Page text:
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Film Review: ‘Three Thousand Years of Longing’ Tells Parts of a Compelling Tale

Metro-Goldwyn-Mayer / United Artists Releasing
Metro-Goldwyn-Mayer / United Artists Releasing

As far as smaller scale passion projects go, George Miller is still taking a pretty big swing with the fantasy film Three Thousand Years of Longing. It’s only small compared to something like Mad Max: Fury Road. The movie has noble ambitions and some great talents involved, but while the artistry is here, the execution on a story level comes up short. That’s a real shame, too, since this could have been one of the most distinctive efforts of the year. As it stands, Three Thousand Years of Longing certainly stands out visually, but you’ll find yourself held way more at a distance than you might have expected.

Three Thousand Years of Longing is great looking and well acted, but as much as it seeks to grab you, you’re surprisingly left cold. Miller has a similar problem to what Ang Lee had (for me) with Life of Pi. That film failed because it claimed it would tell a story that would make you believe in god. It didn’t. Here, the tales of the flick are meant to make you swoon and believe in large scale love. For me, Miller is off the mark.

Metro-Goldwyn-Mayer / United Artists Releasing

For Dr. Alithea Binnie (Tilda Swinton), loneliness has just been part of her life, with love taking a backseat to academics. The scholar believes in reason, which is about to get tested during a trip to a conference in Istanbul. Picking up a small bottle at a bazaar, she happens to rub it back at her hotel and out comes a Djinn (Idris Elba), who unsurprisingly offers her three wishes in exchange for his freedom. Having read all the books and seen all the movies, Alithea is skeptical, doubting that he’s real, first of all, and also being aware of how wrong it could all go for her. This is a problem for the Djinn, so he opts to plead his case with stories of his past adventures.

As Alithea listens to the Djinn, we see the stories, involving Kings, Princes, and concubines. After a final story involving an imprisoned wife and his relationship with her (as well as a fair amount of bickering between the two), she’s intrigued enough to actually make a wish. The surprising nature of said wish eventually throws both for a loop. I won’t say any more about the last act, which is much different than what’s come before, but it has a much lovelier vibe, even if it’s more or less what you might expect from the premise.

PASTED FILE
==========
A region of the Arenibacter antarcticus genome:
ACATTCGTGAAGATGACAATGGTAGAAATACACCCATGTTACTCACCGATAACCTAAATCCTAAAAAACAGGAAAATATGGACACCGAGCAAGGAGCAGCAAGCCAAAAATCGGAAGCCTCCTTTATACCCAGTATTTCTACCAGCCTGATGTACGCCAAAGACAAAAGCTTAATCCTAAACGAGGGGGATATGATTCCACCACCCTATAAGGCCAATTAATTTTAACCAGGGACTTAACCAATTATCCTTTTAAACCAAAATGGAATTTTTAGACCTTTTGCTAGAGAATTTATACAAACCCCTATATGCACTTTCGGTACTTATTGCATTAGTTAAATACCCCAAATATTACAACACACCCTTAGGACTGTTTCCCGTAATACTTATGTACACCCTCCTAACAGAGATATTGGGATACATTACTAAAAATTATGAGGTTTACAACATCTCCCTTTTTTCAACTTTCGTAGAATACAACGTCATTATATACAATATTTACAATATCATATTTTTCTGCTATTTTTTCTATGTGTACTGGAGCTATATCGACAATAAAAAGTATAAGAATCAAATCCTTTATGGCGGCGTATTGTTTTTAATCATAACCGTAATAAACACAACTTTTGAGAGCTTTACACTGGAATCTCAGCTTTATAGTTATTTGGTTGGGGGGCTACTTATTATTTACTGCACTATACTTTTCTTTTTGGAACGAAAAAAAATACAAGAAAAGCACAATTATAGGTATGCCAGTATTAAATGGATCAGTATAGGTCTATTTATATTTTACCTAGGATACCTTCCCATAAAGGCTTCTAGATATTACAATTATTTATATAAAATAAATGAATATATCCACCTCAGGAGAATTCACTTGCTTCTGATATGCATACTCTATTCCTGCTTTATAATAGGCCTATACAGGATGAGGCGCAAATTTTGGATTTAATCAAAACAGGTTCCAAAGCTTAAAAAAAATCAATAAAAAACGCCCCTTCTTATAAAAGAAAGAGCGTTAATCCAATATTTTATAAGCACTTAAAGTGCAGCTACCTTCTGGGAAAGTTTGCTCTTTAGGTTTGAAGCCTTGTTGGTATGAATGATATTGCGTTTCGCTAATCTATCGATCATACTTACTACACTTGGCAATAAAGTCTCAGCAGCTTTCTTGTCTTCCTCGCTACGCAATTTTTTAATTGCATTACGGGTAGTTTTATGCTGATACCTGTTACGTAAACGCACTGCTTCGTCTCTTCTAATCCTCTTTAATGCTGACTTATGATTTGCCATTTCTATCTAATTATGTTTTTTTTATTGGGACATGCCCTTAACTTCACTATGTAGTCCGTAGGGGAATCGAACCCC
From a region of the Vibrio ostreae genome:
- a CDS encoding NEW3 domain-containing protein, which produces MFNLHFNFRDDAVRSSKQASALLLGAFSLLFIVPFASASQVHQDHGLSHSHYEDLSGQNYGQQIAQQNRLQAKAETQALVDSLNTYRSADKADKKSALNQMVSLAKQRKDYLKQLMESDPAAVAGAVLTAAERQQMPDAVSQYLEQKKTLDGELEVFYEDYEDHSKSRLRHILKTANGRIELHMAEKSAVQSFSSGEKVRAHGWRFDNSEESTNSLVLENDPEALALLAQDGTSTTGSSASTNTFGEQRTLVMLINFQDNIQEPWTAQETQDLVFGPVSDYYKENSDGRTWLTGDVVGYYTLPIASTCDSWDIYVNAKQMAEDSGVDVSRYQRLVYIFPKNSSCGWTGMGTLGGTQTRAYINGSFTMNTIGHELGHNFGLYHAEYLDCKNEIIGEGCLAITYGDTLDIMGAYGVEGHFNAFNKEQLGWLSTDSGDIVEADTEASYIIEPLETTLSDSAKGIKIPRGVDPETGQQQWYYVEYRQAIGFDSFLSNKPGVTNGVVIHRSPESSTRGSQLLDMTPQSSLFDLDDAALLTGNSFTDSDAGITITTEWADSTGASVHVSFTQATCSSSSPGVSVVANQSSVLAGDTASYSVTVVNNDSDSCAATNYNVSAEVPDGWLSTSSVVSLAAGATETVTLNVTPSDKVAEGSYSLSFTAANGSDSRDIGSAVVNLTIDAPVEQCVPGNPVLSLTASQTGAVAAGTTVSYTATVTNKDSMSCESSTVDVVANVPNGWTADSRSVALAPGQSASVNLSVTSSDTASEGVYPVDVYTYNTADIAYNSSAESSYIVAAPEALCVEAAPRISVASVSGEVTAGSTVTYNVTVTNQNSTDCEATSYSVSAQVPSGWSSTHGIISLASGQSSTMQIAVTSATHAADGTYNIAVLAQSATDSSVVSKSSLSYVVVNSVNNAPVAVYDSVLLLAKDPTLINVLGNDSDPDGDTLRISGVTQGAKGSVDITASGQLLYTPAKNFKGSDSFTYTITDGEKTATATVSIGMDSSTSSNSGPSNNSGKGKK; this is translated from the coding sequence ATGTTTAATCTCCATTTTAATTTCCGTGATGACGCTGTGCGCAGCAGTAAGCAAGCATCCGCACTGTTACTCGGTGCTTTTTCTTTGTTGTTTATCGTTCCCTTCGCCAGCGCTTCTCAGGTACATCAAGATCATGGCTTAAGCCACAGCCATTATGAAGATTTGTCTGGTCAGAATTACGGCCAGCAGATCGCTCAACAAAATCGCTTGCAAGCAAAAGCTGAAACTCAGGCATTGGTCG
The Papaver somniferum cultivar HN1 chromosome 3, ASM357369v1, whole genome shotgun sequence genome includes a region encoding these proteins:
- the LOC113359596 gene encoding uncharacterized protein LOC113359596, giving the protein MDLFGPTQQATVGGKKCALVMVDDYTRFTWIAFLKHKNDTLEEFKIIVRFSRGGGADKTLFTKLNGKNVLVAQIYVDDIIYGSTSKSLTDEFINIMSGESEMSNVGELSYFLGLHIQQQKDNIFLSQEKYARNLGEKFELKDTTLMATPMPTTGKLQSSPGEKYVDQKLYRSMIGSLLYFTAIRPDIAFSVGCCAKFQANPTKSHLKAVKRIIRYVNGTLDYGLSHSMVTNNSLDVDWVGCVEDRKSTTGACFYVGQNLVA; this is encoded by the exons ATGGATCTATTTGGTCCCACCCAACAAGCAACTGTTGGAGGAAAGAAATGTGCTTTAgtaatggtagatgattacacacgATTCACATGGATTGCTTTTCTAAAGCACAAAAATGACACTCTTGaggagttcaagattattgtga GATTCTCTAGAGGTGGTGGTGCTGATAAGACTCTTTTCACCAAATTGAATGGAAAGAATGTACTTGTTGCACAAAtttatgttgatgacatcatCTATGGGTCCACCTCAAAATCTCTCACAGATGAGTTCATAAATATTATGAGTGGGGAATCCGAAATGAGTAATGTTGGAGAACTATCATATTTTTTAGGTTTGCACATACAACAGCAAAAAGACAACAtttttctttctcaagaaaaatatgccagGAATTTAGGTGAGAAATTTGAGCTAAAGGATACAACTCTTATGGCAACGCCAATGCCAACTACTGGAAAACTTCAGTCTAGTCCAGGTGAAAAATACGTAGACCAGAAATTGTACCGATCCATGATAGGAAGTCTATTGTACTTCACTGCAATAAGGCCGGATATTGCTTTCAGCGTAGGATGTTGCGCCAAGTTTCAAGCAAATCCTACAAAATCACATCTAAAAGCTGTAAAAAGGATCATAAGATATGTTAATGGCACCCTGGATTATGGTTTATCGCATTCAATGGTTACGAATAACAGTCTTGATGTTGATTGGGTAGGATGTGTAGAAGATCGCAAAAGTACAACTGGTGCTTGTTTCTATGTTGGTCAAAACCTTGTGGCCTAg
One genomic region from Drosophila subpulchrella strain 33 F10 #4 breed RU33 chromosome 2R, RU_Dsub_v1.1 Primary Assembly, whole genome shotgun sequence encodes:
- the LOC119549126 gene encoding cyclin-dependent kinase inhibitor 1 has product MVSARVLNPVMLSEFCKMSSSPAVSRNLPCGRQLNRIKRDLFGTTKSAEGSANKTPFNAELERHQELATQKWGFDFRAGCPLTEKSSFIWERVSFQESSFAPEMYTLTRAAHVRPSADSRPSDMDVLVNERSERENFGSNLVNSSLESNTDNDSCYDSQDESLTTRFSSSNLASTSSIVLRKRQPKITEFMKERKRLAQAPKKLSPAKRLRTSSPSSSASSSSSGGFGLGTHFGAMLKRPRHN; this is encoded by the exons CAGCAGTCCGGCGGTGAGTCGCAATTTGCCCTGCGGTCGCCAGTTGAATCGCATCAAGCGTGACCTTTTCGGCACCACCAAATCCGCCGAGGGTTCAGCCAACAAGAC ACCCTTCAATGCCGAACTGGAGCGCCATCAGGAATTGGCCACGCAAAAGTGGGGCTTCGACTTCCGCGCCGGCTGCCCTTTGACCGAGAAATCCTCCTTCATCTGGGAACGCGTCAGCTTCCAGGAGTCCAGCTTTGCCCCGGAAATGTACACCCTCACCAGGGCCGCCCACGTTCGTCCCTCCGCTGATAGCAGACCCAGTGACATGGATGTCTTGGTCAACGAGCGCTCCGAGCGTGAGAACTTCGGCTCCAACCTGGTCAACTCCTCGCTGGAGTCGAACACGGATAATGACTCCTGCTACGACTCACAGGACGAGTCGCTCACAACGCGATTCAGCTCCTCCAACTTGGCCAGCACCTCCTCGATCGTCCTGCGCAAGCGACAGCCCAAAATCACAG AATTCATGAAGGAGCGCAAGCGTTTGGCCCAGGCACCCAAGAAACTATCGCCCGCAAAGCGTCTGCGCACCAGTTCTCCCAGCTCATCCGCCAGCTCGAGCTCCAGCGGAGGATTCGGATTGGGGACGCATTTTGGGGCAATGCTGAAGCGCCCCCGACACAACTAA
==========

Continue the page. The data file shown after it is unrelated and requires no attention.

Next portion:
Metro-Goldwyn-Mayer / United Artists Releasing

Idris Elba and Tilda Swinton have a strong rapport with each other. At the same time, there’s not much in the way of romantic chemistry, which the script doesn’t help much with. You buy them more as sparring partners than potential lovers. Still, Elba adds a soul to the Djinn and Swinton gives a sly playfulness to the academic. Supporting players here include Matteo Bocelli, Burcu Gölgedar, Lachy Hulme, Aamito Lagum, Nicolas Mouawad, and Ece Yüksel, but it’s the Elba and Swinton show.

Filmmaker George Miller is all about his visuals here. To be fair, Three Thousand Years of Longing looks great (kudos cinematographer John Seale) and his direction has a soft touch, even if it’s style over substance. At the same time, the script Miller penned with Augusta Gore drags, making the second act in particular a bit of a chore. A big part of the problem here is the stories told by Ebla’s Djinn don’t move the needle enough to justify Swinton’s Alithea coming around. You’re meant to swoon, but aside from the final story, you mostly just yawn.

Three Thousand Years of Longing disappoints because it has such luminous potential. By the end, you more or less feel in tune with the Djinn, but the human component is slightly lacking. The premise here should have been incredibly creative, potentially very sexy, and somewhat limitless in its possibilities. So, you’re just left wanting more than Elba, Swinton, and Miller can provide. Alas.

SCORE: ★★1/2

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[…] of a $60 million budget! Reviews for Miller’s movie have been mixed (including Joey’s here), but one could agree that the film was quite unmarketable and out of reach for mainstream […]

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Written by Joey Magidson

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